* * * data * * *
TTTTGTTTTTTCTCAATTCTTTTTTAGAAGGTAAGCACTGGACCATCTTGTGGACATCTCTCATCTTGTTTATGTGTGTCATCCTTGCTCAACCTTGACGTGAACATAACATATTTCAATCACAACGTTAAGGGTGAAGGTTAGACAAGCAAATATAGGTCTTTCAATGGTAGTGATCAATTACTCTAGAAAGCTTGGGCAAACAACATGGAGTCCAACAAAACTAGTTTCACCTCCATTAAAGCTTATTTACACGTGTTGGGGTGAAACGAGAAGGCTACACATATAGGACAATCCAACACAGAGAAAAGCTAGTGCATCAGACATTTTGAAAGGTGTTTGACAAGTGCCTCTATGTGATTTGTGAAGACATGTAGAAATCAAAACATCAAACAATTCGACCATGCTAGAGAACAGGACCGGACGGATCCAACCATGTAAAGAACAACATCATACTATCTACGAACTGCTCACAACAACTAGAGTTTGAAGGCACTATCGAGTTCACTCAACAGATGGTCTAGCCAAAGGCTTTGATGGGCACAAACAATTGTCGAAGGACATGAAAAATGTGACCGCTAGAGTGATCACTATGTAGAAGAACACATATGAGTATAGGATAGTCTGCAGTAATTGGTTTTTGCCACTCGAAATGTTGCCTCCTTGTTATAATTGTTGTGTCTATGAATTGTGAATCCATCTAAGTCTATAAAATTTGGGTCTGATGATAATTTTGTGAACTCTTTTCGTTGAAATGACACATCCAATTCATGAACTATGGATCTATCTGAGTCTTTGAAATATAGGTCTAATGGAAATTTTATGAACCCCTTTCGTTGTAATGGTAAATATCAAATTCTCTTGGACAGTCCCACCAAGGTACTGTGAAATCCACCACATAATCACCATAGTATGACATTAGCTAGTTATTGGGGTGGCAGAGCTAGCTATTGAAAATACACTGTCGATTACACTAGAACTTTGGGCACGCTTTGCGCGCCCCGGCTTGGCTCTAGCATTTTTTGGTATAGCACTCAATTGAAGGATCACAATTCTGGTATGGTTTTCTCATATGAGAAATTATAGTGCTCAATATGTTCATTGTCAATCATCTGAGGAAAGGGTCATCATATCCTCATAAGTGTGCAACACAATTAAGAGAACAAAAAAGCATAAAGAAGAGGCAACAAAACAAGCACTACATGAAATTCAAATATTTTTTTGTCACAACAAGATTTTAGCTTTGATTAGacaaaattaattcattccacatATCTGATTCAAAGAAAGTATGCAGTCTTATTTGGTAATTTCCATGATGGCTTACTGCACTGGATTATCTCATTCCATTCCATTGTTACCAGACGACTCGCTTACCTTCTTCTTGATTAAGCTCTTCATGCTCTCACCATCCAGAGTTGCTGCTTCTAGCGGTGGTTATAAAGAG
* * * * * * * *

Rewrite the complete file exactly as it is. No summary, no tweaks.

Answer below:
TTTTGTTTTTTCTCAATTCTTTTTTAGAAGGTAAGCACTGGACCATCTTGTGGACATCTCTCATCTTGTTTATGTGTGTCATCCTTGCTCAACCTTGACGTGAACATAACATATTTCAATCACAACGTTAAGGGTGAAGGTTAGACAAGCAAATATAGGTCTTTCAATGGTAGTGATCAATTACTCTAGAAAGCTTGGGCAAACAACATGGAGTCCAACAAAACTAGTTTCACCTCCATTAAAGCTTATTTACACGTGTTGGGGTGAAACGAGAAGGCTACACATATAGGACAATCCAACACAGAGAAAAGCTAGTGCATCAGACATTTTGAAAGGTGTTTGACAAGTGCCTCTATGTGATTTGTGAAGACATGTAGAAATCAAAACATCAAACAATTCGACCATGCTAGAGAACAGGACCGGACGGATCCAACCATGTAAAGAACAACATCATACTATCTACGAACTGCTCACAACAACTAGAGTTTGAAGGCACTATCGAGTTCACTCAACAGATGGTCTAGCCAAAGGCTTTGATGGGCACAAACAATTGTCGAAGGACATGAAAAATGTGACCGCTAGAGTGATCACTATGTAGAAGAACACATATGAGTATAGGATAGTCTGCAGTAATTGGTTTTTGCCACTCGAAATGTTGCCTCCTTGTTATAATTGTTGTGTCTATGAATTGTGAATCCATCTAAGTCTATAAAATTTGGGTCTGATGATAATTTTGTGAACTCTTTTCGTTGAAATGACACATCCAATTCATGAACTATGGATCTATCTGAGTCTTTGAAATATAGGTCTAATGGAAATTTTATGAACCCCTTTCGTTGTAATGGTAAATATCAAATTCTCTTGGACAGTCCCACCAAGGTACTGTGAAATCCACCACATAATCACCATAGTATGACATTAGCTAGTTATTGGGGTGGCAGAGCTAGCTATTGAAAATACACTGTCGATTACACTAGAACTTTGGGCACGCTTTGCGCGCCCCGGCTTGGCTCTAGCATTTTTTGGTATAGCACTCAATTGAAGGATCACAATTCTGGTATGGTTTTCTCATATGAGAAATTATAGTGCTCAATATGTTCATTGTCAATCATCTGAGGAAAGGGTCATCATATCCTCATAAGTGTGCAACACAATTAAGAGAACAAAAAAGCATAAAGAAGAGGCAACAAAACAAGCACTACATGAAATTCAAATATTTTTTTGTCACAACAAGATTTTAGCTTTGATTAGacaaaattaattcattccacatATCTGATTCAAAGAAAGTATGCAGTCTTATTTGGTAATTTCCATGATGGCTTACTGCACTGGATTATCTCATTCCATTCCATTGTTACCAGACGACTCGCTTACCTTCTTCTTGATTAAGCTCTTCATGCTCTCACCATCCAGAGTTGCTGCTTCTAGCGGTGGTTATAAAGAG